Cancer Causes & Control

, Volume 28, Issue 2, pp 167–176

Proceedings of the third international molecular pathological epidemiology (MPE) meeting

  • Peter T. Campbell
  • Timothy R. Rebbeck
  • Reiko Nishihara
  • Andrew H. Beck
  • Colin B. Begg
  • Alexei A. Bogdanov
  • Yin Cao
  • Helen G. Coleman
  • Gordon J. Freeman
  • Yujing J. Heng
  • Curtis Huttenhower
  • Rafael A. Irizarry
  • N. Sertac Kip
  • Franziska Michor
  • Daniel Nevo
  • Ulrike Peters
  • Amanda I. Phipps
  • Elizabeth M. Poole
  • Zhi Rong Qian
  • John Quackenbush
  • Harlan Robins
  • Peter K. Rogan
  • Martha L. Slattery
  • Stephanie A. Smith-Warner
  • Mingyang Song
  • Tyler J. VanderWeele
  • Daniel Xia
  • Emily C. Zabor
  • Xuehong Zhang
  • Molin Wang
  • Shuji Ogino
Review

DOI: 10.1007/s10552-016-0845-z

Cite this article as:
Campbell, P.T., Rebbeck, T.R., Nishihara, R. et al. Cancer Causes Control (2017) 28: 167. doi:10.1007/s10552-016-0845-z

Abstract

Molecular pathological epidemiology (MPE) is a transdisciplinary and relatively new scientific discipline that integrates theory, methods, and resources from epidemiology, pathology, biostatistics, bioinformatics, and computational biology. The underlying objective of MPE research is to better understand the etiology and progression of complex and heterogeneous human diseases with the goal of informing prevention and treatment efforts in population health and clinical medicine. Although MPE research has been commonly applied to investigating breast, lung, and colorectal cancers, its methodology can be used to study most diseases. Recent successes in MPE studies include: (1) the development of new statistical methods to address etiologic heterogeneity; (2) the enhancement of causal inference; (3) the identification of previously unknown exposure-subtype disease associations; and (4) better understanding of the role of lifestyle/behavioral factors on modifying prognosis according to disease subtype. Central challenges to MPE include the relative lack of transdisciplinary experts, educational programs, and forums to discuss issues related to the advancement of the field. To address these challenges, highlight recent successes in the field, and identify new opportunities, a series of MPE meetings have been held at the Dana–Farber Cancer Institute in Boston, MA. Herein, we share the proceedings of the Third International MPE Meeting, held in May 2016 and attended by 150 scientists from 17 countries. Special topics included integration of MPE with immunology and health disparity research. This meeting series will continue to provide an impetus to foster further transdisciplinary integration of divergent scientific fields.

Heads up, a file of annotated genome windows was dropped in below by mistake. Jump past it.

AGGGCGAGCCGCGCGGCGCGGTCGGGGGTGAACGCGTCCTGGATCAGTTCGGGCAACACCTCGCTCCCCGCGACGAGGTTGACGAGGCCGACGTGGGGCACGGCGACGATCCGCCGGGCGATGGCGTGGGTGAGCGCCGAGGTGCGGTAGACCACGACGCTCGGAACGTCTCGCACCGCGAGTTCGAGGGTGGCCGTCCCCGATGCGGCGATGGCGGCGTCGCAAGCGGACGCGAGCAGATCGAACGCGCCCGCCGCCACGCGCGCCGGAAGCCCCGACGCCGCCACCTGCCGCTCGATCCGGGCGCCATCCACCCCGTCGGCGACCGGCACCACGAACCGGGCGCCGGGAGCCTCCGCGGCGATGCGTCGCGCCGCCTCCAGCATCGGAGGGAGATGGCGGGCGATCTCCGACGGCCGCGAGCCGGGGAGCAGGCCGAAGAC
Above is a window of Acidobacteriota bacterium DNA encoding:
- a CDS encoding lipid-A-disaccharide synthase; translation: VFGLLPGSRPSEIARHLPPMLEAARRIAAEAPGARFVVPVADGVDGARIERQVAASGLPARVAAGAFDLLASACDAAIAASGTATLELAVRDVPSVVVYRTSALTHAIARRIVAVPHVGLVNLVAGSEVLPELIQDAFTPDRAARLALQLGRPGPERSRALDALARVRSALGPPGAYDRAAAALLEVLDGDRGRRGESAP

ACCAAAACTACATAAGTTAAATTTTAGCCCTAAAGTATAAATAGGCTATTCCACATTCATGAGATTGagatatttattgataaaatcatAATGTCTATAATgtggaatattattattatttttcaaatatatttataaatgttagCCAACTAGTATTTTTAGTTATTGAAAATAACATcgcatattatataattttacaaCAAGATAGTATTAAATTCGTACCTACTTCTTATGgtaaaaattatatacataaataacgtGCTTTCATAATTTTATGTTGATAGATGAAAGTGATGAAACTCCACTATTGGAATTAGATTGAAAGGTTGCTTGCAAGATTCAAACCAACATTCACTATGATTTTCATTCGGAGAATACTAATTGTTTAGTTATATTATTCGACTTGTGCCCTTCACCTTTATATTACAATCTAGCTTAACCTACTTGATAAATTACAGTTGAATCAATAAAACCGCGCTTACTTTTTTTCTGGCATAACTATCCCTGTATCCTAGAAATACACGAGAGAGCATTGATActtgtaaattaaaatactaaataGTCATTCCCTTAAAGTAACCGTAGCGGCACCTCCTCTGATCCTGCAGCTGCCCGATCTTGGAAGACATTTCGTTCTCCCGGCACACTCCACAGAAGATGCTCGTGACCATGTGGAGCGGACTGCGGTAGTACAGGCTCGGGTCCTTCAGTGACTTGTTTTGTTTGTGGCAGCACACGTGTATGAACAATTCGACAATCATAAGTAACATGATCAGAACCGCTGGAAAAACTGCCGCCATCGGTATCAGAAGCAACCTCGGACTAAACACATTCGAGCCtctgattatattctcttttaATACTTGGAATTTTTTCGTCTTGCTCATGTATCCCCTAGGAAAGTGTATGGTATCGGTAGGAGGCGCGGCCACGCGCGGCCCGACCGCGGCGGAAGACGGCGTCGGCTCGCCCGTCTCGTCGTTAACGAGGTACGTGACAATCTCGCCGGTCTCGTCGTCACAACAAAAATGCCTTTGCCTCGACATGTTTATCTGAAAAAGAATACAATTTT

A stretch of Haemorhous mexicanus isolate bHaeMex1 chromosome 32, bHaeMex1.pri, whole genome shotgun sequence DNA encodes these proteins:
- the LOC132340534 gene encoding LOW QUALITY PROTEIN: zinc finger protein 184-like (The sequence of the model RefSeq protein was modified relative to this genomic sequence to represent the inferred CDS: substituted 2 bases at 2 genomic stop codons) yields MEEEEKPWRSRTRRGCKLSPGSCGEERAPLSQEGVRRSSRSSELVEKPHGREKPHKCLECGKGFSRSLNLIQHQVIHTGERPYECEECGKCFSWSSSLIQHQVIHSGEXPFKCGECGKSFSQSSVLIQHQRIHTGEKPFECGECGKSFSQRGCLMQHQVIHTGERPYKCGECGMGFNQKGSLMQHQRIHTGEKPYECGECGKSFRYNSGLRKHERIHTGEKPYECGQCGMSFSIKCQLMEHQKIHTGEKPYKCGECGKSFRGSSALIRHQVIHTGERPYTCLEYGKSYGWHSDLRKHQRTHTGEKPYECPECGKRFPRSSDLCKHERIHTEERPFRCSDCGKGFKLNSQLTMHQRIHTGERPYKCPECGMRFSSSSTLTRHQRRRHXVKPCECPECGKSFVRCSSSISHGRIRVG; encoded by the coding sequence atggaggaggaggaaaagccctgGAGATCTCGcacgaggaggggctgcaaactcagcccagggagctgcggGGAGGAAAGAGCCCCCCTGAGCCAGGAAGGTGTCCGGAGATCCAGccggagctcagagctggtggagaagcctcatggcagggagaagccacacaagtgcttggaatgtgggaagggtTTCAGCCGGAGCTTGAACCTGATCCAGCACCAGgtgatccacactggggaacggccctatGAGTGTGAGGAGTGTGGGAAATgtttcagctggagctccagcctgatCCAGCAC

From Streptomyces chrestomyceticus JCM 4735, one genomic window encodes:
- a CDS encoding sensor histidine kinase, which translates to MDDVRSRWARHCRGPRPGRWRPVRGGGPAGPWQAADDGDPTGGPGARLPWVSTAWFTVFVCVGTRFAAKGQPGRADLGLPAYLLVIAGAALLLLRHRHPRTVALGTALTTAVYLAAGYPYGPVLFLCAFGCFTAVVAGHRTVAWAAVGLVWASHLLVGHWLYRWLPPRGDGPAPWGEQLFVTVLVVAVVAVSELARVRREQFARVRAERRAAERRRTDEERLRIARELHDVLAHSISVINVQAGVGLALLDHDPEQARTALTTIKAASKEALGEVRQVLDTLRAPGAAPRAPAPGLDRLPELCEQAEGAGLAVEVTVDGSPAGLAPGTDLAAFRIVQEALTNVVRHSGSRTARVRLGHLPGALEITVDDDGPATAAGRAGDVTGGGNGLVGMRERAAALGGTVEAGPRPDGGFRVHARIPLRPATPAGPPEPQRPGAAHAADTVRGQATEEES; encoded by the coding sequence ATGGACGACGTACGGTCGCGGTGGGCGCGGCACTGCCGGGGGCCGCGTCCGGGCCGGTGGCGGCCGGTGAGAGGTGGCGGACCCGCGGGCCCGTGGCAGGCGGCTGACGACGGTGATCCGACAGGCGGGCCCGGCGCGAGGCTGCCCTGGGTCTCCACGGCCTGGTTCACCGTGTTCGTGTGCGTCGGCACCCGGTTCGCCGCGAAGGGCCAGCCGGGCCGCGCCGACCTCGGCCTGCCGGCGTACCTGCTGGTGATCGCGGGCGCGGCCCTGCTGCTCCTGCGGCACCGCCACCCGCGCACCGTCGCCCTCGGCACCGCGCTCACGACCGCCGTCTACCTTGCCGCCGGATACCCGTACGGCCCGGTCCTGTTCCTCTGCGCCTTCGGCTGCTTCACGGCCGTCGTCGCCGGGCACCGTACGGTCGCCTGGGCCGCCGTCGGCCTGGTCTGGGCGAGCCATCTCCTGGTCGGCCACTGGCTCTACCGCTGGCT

Keywords

Molecular pathological epidemiology Meeting report Proceedings 

Copyright information

© Springer International Publishing Switzerland 2017

Authors and Affiliations

  • Peter T. Campbell
    • 1
  • Timothy R. Rebbeck
    • 2
    • 3
  • Reiko Nishihara
    • 3
    • 4
  • Andrew H. Beck
    • 5
    • 6
  • Colin B. Begg
    • 7
  • Alexei A. Bogdanov